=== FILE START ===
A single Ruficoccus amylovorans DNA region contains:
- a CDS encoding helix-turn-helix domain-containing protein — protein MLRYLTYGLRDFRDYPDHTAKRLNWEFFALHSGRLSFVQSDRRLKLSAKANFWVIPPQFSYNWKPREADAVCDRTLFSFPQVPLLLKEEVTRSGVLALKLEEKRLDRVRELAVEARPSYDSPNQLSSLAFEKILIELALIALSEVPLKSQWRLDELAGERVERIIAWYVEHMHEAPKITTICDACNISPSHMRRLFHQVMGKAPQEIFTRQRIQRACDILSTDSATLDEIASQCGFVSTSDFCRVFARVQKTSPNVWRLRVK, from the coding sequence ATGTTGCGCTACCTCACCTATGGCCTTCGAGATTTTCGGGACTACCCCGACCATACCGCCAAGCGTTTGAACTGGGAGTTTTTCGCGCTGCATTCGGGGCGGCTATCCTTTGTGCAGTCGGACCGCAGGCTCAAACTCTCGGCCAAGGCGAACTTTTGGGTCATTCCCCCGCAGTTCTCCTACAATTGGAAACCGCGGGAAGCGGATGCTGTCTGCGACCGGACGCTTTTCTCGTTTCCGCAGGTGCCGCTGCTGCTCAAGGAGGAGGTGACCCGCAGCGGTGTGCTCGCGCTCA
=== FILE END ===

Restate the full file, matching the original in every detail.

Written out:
A single Ruficoccus amylovorans DNA region contains:
- a CDS encoding helix-turn-helix domain-containing protein — protein MLRYLTYGLRDFRDYPDHTAKRLNWEFFALHSGRLSFVQSDRRLKLSAKANFWVIPPQFSYNWKPREADAVCDRTLFSFPQVPLLLKEEVTRSGVLALKLEEKRLDRVRELAVEARPSYDSPNQLSSLAFEKILIELALIALSEVPLKSQWRLDELAGERVERIIAWYVEHMHEAPKITTICDACNISPSHMRRLFHQVMGKAPQEIFTRQRIQRACDILSTDSATLDEIASQCGFVSTSDFCRVFARVQKTSPNVWRLRVK, from the coding sequence ATGTTGCGCTACCTCACCTATGGCCTTCGAGATTTTCGGGACTACCCCGACCATACCGCCAAGCGTTTGAACTGGGAGTTTTTCGCGCTGCATTCGGGGCGGCTATCCTTTGTGCAGTCGGACCGCAGGCTCAAACTCTCGGCCAAGGCGAACTTTTGGGTCATTCCCCCGCAGTTCTCCTACAATTGGAAACCGCGGGAAGCGGATGCTGTCTGCGACCGGACGCTTTTCTCGTTTCCGCAGGTGCCGCTGCTGCTCAAGGAGGAGGTGACCCGCAGCGGTGTGCTCGCGCTCA